If your idea of a dream home includes peeling paint and gaping holes in the floors, Sydney’s property market has been rolling out the red danger tape for you this year.
The concept of forking over millions for a structure deemed ‘unhabitable and collapsing’ might seem bewildering to most of us, but the demand for dilapidated houses in Sydney continues to grow, with a number of ramshackle residences going under the hammer for a pretty penny in the last few months alone. While beauty is surely in the eye of the buyer, these five recent offerings might warrant a check in with your optometrist.
What do rotting floorboards, a collapsed ceiling, extensive water damage, and unstable flooring all have in common? 4,621,000 dollars. That’s how much this former hoarder’s house on Surrey Street in Darlinghurst sold for in June. Spread out over four levels, the uninhabitable five-bedroom, two-bathroom home drew a crowd of over 100 at auction, with 16 registered bidders battling it out for the keys to a house requiring a hard hat to enter. After bidding kicked off at $3.2m, interest whittled down to three bidders until it finally sold for $621,000 above its reserve.
At the beginning of this month, a derelict home on Morehead Street in Sydney’s inner-city suburb of Waterloo fetched just over $1 million at auction—$100K above its reserve. Listed as ‘not for the faint-hearted’, the 1880s style terrace boasted moldy peeling walls, cracked plastering, damaged floorboards and ceilings, and an outdoor bathroom so far gone it didn’t even warrant a photo. Still, the three-bedroom home was marketed as ‘the ultimate fixer upper’ and sold for $1,010,000, despite its listing agent admitting it’s “probably the worst” home he’s ever sold.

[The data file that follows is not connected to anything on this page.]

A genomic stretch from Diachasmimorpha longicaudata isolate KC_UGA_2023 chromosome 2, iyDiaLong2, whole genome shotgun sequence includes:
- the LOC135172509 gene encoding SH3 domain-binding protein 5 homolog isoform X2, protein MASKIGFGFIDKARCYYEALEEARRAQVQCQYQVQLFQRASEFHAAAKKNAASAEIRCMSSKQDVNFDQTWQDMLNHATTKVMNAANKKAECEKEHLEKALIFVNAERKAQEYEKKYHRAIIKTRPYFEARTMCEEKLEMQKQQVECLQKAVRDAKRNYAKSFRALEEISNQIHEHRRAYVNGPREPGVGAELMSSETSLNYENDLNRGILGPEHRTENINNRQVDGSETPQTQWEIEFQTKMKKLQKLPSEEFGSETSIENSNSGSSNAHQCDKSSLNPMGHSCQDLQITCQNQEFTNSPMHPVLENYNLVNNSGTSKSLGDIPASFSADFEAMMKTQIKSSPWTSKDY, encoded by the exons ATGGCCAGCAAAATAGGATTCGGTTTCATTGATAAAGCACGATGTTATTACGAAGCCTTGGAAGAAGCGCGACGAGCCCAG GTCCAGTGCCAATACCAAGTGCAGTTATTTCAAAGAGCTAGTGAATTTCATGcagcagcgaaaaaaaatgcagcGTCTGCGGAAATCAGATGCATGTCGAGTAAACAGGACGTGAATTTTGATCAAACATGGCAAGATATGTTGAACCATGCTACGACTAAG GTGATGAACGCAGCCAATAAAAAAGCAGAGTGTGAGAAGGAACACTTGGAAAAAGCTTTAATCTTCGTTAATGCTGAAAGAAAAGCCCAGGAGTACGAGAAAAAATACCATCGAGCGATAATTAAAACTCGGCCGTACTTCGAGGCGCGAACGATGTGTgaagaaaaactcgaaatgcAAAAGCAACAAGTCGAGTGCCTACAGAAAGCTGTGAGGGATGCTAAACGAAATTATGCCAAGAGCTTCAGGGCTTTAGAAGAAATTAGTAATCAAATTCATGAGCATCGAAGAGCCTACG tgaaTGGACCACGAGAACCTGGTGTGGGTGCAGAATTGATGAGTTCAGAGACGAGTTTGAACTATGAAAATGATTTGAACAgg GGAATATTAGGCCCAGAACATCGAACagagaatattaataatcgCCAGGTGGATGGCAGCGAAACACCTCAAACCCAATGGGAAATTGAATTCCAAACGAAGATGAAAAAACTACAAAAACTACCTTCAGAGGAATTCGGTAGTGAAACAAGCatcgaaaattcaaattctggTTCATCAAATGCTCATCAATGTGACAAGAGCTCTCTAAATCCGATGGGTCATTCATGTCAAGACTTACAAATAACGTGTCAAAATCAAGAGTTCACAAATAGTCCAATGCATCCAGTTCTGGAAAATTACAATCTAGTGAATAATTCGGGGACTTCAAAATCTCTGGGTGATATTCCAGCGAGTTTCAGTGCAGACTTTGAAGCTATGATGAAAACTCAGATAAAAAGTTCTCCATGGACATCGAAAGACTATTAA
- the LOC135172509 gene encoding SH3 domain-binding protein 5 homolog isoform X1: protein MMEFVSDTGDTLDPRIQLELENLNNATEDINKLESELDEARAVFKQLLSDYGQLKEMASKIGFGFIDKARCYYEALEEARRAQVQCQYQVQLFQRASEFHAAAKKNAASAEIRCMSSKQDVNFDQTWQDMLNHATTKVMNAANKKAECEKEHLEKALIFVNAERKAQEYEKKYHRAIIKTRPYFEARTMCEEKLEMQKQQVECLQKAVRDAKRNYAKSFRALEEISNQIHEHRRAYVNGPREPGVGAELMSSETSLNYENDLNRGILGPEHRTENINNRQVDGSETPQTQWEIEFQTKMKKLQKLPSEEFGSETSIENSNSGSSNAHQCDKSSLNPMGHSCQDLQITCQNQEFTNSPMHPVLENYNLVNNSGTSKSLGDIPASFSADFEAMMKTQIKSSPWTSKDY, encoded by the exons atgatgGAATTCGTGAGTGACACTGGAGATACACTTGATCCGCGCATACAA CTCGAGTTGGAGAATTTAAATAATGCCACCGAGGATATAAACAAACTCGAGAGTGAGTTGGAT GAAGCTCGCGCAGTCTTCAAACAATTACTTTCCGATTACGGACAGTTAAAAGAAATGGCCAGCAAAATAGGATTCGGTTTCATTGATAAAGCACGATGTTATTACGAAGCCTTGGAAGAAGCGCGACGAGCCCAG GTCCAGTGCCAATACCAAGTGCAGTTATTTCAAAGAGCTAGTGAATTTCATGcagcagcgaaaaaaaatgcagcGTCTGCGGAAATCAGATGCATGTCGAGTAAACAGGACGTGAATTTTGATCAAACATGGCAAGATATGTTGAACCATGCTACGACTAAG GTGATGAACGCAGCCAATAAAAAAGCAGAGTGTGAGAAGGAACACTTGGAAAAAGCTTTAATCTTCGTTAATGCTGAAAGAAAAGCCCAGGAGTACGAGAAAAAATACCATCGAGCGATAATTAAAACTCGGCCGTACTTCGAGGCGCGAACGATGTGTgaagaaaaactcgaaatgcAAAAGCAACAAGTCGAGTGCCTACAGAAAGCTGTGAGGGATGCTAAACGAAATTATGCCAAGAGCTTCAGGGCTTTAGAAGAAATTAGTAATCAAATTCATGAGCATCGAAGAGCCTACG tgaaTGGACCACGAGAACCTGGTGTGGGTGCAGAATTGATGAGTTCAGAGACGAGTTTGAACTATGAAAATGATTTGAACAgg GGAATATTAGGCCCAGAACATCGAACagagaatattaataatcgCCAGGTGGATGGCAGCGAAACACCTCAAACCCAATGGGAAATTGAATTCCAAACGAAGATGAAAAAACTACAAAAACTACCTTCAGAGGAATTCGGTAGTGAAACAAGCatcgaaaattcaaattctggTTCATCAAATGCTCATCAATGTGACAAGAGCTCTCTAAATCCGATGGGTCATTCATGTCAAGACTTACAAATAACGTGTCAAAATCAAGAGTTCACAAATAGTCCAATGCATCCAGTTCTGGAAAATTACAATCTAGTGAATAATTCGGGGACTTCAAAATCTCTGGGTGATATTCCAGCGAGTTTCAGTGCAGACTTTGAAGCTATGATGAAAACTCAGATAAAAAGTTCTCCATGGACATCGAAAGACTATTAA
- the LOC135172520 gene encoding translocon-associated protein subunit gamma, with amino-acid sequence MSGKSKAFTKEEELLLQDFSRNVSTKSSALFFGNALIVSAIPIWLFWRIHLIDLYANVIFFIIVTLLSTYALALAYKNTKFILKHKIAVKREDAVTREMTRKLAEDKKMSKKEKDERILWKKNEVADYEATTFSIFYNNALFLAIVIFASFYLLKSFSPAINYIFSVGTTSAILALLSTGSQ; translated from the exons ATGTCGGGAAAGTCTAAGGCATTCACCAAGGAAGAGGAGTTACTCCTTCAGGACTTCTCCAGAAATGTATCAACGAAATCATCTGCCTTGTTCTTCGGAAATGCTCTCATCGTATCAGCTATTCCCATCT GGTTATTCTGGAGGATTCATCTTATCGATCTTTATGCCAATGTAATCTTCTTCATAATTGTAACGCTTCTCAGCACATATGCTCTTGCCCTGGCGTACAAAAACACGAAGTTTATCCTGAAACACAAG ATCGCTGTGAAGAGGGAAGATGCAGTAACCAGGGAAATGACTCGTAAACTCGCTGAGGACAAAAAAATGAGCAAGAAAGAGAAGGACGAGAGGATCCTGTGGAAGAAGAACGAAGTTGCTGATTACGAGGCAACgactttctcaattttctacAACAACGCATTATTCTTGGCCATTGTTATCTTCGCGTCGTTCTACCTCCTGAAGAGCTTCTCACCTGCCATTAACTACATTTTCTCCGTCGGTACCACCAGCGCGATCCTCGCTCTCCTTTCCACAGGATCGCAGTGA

Back in April, this two-bedroom deceased estate went for over $1.3 million, despite its abandoned bathroom giving Waterloo a run for its money. Held in the same family for almost half a century, the dilapidated home on Fern St in Randwick was listed as ‘virtually uninhabitable’, yet still proved its potential to be restored to its former glory or completely bulldozed. Gonna go out on a limb here and guess the buyer’s planning the latter.
Just last weekend, in the family friendly inner west suburb of Erskineville, this two-bedroom free standing home on Charles Street went under the hammer. While it may look fit for a king compared to the last few listings, this peeling palace fetched an eye-watering $1,090,000 at auction, despite the listing agent’s recommendation to ‘build from scratch’.
All this peeling paint got you hot under the hammer? If you’re in the market for a fixer-upper all of your own, this deceased estate in Freshwater goes up for auction next weekend. If the retro pastel pink kitchen cabinets don’t already give it away, the two-bedroom home was held by the same owner since the mid-60s and looks as though it hasn’t been updated since. It’s definitely in a lot better condition than the others—more in need of some TLC than a complete rebuild—and its proximity to Curl Curl beach will likely bring in the high bids.